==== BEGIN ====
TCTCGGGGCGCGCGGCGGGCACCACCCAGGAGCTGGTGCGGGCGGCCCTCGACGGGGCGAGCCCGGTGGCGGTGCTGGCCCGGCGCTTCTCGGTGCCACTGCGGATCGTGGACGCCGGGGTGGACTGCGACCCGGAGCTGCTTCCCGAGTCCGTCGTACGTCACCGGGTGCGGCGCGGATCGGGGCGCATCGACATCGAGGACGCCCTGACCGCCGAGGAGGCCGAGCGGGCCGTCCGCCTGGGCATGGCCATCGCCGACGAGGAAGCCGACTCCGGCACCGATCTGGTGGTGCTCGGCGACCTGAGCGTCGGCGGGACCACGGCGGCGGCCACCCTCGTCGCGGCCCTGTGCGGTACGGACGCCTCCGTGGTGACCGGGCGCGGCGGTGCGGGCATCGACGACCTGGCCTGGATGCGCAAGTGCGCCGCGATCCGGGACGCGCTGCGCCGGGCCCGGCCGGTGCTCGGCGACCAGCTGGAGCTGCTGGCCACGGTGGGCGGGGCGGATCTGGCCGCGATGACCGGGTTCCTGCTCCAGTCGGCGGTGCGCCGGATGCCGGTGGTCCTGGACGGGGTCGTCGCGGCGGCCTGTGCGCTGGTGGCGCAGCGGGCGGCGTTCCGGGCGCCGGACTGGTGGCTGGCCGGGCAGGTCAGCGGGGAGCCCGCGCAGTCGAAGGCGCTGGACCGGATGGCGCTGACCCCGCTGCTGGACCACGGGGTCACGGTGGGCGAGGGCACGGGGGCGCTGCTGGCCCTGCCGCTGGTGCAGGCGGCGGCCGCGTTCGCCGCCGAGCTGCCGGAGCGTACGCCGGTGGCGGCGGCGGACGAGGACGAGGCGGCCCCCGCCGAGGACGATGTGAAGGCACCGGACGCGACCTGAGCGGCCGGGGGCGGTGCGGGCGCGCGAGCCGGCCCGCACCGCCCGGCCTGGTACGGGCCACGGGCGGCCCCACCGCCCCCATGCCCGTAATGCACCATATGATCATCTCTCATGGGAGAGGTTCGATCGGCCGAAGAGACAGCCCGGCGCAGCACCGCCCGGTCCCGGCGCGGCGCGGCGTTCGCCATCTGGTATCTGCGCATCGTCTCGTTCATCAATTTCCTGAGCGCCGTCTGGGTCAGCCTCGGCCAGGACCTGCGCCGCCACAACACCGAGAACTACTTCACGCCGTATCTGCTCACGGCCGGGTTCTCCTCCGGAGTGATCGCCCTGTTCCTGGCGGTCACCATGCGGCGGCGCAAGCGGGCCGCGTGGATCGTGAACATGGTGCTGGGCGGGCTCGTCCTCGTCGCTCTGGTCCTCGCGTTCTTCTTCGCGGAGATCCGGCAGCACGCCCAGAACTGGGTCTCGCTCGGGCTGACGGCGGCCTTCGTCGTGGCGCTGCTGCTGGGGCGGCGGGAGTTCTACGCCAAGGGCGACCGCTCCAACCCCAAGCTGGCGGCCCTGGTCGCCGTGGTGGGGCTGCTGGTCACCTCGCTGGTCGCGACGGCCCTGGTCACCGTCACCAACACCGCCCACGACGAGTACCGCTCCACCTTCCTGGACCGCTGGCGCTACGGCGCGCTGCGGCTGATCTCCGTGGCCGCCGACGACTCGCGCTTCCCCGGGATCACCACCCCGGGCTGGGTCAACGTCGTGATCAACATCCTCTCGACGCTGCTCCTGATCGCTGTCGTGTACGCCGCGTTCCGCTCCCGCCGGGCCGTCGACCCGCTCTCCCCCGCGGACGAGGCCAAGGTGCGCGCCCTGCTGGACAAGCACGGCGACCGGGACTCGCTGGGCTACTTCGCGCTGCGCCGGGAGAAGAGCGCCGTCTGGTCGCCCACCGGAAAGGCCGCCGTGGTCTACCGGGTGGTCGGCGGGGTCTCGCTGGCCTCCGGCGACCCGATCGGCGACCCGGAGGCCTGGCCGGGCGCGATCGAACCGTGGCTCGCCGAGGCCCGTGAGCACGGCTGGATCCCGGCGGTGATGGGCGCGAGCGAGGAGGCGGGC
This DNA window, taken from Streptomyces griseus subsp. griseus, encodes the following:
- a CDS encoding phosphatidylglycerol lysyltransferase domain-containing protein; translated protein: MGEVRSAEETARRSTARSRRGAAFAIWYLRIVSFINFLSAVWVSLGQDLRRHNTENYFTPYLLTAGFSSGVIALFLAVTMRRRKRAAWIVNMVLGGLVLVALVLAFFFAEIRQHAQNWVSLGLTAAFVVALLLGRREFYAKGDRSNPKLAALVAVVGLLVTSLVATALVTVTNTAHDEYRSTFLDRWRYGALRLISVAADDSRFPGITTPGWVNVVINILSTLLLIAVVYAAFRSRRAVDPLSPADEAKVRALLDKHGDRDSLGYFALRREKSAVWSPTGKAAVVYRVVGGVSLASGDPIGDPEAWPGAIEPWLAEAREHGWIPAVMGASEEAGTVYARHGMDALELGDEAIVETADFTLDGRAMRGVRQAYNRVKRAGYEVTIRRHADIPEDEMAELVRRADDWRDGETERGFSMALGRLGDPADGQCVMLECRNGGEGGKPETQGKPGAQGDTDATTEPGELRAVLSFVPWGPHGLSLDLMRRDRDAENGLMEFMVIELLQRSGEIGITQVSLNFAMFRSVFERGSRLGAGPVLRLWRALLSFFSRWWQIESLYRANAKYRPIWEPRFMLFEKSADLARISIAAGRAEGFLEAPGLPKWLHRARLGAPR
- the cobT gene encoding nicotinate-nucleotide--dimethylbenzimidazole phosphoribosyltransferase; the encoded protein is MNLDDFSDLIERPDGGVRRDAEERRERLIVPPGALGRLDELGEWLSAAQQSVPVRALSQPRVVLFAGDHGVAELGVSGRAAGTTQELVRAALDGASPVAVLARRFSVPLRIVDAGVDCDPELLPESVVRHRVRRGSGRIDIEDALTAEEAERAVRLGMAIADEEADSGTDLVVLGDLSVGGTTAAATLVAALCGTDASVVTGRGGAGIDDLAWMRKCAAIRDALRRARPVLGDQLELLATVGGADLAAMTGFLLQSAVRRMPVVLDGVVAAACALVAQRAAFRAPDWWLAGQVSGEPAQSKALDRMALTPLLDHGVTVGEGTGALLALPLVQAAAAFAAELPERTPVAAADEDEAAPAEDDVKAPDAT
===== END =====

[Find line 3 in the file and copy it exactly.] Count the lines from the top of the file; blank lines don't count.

- a CDS encoding phosphatidylglycerol lysyltransferase domain-containing protein; translated protein: MGEVRSAEETARRSTARSRRGAAFAIWYLRIVSFINFLSAVWVSLGQDLRRHNTENYFTPYLLTAGFSSGVIALFLAVTMRRRKRAAWIVNMVLGGLVLVALVLAFFFAEIRQHAQNWVSLGLTAAFVVALLLGRREFYAKGDRSNPKLAALVAVVGLLVTSLVATALVTVTNTAHDEYRSTFLDRWRYGALRLISVAADDSRFPGITTPGWVNVVINILSTLLLIAVVYAAFRSRRAVDPLSPADEAKVRALLDKHGDRDSLGYFALRREKSAVWSPTGKAAVVYRVVGGVSLASGDPIGDPEAWPGAIEPWLAEAREHGWIPAVMGASEEAGTVYARHGMDALELGDEAIVETADFTLDGRAMRGVRQAYNRVKRAGYEVTIRRHADIPEDEMAELVRRADDWRDGETERGFSMALGRLGDPADGQCVMLECRNGGEGGKPETQGKPGAQGDTDATTEPGELRAVLSFVPWGPHGLSLDLMRRDRDAENGLMEFMVIELLQRSGEIGITQVSLNFAMFRSVFERGSRLGAGPVLRLWRALLSFFSRWWQIESLYRANAKYRPIWEPRFMLFEKSADLARISIAAGRAEGFLEAPGLPKWLHRARLGAPR